We are available to see children for well child visits, urgent (sick) visits, and in consultation for ongoing concerns. For more complex issues, we are able to collaborate with local and regional specialists, in order to bring your child the highest quality care with the most up to date resources. For phone number, maps, and directions, please refer to our Contact page.
Of course, in an emergency situation, it’s best to call 911 or proceed to an Emergency Room. If you feel that your child needs to be seen urgently, our nursing staff can help to determine whether and how soon your child should be seen. If questions arise after-hours, we maintain an on-call system that allows you to speak with a triage nurse. If there are still concerns after speaking with the nurse, we are part of a local group of pediatricians available by phone, 24 hours a day, 7 days a week.
We are available to consult on a variety of ongoing problems, ranging from acne to headaches to behavioral concerns. It can be helpful to bring a symptom diary to the visit, paying attention to timing and duration of symptoms, and any aggravating or alleviating factors.
Well Child Care
These periodic visits are an important part of maintaining health through preventive care. At each visit, we provide a thorough evaluation of your child’s growth and development, as well as a complete physical exam. These visits are the best time to make sure immunizations are up to date as well. Following is a list of the recommended timing of these visits, as well as recommended immunizations at each visit. Please see our Resources link (coming soon) for more information about immunizations.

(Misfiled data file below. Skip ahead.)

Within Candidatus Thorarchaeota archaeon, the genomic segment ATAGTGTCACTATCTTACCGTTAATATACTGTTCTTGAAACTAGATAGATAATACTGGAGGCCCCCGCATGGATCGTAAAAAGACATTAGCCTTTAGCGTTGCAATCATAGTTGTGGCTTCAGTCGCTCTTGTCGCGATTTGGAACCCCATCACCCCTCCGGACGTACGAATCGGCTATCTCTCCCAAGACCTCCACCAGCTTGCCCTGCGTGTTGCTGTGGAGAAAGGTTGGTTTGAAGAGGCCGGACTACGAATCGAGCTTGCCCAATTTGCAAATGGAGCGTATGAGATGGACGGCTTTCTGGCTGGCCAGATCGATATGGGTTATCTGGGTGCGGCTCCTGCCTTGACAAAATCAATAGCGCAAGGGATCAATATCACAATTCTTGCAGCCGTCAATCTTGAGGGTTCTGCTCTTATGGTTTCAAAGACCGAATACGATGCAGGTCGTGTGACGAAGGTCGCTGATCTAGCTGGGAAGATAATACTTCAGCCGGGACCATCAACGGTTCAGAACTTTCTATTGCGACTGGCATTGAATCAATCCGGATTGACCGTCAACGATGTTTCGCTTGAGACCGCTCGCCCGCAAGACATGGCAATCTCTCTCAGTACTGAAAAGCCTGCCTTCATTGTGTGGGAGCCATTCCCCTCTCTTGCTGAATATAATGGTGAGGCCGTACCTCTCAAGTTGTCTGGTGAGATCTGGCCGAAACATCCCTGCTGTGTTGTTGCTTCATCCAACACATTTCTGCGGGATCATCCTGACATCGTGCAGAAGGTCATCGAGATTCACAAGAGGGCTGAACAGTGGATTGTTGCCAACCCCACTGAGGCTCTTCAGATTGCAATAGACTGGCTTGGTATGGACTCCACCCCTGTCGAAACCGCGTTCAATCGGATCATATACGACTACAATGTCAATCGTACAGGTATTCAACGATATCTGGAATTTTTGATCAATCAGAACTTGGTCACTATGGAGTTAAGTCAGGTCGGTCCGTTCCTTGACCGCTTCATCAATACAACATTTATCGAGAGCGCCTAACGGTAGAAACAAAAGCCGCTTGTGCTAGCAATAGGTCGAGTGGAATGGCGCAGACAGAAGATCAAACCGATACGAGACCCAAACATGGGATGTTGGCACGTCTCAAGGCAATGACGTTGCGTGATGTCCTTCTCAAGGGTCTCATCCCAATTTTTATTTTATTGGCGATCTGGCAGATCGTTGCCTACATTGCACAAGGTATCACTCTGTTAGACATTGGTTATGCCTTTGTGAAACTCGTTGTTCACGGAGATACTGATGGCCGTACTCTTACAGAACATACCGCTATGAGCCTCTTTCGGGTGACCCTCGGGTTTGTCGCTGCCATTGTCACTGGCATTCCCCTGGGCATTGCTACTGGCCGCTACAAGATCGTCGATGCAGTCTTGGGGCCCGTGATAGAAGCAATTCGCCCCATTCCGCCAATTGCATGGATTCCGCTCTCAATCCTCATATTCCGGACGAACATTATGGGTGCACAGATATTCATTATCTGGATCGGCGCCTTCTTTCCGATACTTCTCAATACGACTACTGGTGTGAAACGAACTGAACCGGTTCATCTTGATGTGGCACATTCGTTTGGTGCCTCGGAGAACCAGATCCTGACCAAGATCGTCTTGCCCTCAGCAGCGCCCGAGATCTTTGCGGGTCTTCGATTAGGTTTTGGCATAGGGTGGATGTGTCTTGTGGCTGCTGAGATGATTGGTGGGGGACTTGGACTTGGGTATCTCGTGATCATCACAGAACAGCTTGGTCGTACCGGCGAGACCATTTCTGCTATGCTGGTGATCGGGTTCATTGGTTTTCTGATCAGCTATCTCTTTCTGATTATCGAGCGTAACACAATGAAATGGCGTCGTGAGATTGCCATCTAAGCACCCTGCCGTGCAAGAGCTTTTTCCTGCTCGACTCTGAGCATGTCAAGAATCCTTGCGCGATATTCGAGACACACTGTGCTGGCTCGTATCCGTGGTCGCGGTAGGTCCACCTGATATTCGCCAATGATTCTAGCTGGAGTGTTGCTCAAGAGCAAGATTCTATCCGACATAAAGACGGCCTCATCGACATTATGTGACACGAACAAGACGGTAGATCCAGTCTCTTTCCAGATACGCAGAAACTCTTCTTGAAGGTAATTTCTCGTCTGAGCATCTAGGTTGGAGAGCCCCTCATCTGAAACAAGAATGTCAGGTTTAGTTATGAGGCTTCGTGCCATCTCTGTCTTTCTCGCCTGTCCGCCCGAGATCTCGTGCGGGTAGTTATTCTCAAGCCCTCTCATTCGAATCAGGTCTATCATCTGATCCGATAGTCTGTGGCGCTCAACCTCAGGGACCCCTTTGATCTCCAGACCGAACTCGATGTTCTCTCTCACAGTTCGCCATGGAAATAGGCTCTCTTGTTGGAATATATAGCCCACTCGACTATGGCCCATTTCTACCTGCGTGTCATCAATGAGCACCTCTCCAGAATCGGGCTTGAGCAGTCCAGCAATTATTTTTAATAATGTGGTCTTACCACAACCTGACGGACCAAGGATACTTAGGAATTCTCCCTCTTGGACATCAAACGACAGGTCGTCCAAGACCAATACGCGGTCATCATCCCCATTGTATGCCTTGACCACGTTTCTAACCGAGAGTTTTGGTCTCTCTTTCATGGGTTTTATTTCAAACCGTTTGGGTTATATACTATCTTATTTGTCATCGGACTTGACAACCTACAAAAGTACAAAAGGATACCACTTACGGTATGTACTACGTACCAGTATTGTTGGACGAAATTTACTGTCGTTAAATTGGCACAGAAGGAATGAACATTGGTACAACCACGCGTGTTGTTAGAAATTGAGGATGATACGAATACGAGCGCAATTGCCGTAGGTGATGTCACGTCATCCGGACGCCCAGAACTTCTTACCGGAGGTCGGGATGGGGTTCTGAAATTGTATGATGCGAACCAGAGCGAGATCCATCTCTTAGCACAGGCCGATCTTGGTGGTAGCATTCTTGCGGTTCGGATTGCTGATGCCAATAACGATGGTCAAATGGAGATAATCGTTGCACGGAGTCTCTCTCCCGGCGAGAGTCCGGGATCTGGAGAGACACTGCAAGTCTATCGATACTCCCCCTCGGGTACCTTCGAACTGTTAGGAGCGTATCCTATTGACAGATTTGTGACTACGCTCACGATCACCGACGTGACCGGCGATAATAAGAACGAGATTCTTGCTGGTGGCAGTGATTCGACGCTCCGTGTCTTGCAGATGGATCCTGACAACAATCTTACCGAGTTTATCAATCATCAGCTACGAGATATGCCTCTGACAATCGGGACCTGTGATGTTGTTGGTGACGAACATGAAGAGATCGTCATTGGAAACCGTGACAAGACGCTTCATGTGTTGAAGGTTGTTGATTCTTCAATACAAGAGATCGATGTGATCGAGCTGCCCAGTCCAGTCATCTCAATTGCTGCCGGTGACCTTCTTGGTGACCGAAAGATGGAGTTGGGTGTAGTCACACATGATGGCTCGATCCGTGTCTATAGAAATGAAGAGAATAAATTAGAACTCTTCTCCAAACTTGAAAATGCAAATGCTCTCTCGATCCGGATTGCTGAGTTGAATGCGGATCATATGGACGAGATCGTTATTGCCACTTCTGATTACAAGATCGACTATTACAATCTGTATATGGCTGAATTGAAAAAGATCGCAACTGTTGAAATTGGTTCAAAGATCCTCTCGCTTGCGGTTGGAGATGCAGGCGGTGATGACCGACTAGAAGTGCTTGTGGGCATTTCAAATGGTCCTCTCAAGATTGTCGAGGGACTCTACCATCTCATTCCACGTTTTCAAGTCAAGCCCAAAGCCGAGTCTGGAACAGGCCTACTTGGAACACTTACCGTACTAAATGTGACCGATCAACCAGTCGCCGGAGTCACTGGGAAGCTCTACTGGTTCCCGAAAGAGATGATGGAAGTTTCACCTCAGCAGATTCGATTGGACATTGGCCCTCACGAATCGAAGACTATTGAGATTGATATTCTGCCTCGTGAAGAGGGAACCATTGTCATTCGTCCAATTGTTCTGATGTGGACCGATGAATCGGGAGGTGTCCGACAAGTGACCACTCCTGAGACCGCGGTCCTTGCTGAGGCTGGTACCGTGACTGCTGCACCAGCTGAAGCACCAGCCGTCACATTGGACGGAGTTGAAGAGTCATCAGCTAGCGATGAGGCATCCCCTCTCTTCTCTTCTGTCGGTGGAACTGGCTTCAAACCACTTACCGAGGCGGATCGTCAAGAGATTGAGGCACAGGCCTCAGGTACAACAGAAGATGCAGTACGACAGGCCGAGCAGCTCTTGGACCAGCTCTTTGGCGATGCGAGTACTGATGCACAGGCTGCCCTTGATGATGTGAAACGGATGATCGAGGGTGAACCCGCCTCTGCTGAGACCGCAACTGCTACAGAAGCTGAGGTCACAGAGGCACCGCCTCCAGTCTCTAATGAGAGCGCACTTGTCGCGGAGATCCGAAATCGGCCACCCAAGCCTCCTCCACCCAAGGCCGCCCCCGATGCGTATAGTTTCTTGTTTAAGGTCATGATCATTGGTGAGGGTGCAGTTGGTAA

Our goal is to establish a long-term relationship with you and your child. This complimentary visit is a great way to get to know our office and staff before the whirlwind of welcoming a new baby. We welcome any questions about our backgrounds and styles of practice, and are happy to share our insights into your baby’s first days.
Depending on a variety of factors (mode of delivery, feeding and weight, presence of newborn jaundice), this visit will be scheduled within one to several days after discharge from the hospital. We will check your baby’s weight, evaluate for any feeding difficulties, and of course answer the long list of questions that arise during those first few days.
During their first two years, babies experience incredibly rapid periods of growth and development. They also receive the first of their vaccines, which provide an important foundation for their health. While we strongly feel that the recommended vaccine schedule ( CDC, American Academy of Pediatrics, ACIP) is safe and effective, we are open to discussing alternative approaches.
Birth- Hepatitis B ( in hospital)
- 2 months – DTaP, Hepatitis B, Polio, HIB, Pneumococcal, Rotavirus
- 4 months – DTaP, Hepatitis B, Polio, HIB, Pneumococcal, Rotavirus
- 6 months – DTaP, Hepatitis B, Polio, HIB, Pneumococcal, Rotavirus
- 9 months – Hemoglobin (test for anemia)
- 12 months – MMR, Varicella, Hepatitis A
- 15 months – DTaP, HIB, Pneumococcal
- 18 months – Hepatitis A
Influenza seasonally starting at 6 months of age
Though most children are up to date on vaccines by this point, we still recommend annual visits from ages 2 to 6 years to assess growth and development. At the pre-Kindergarten visit, your child will receive boosters of the recommended vaccines, including DTaP, Polio, MMR, and Varicella. Hearing and vision screening will be done as well.
Given the rapid changes from 13 to 18 years, we recommend annual visits during this time. Many children need annual sports physicals, which can be incorporated into well care. At age 16-18, we recommend the Meningococcal booster.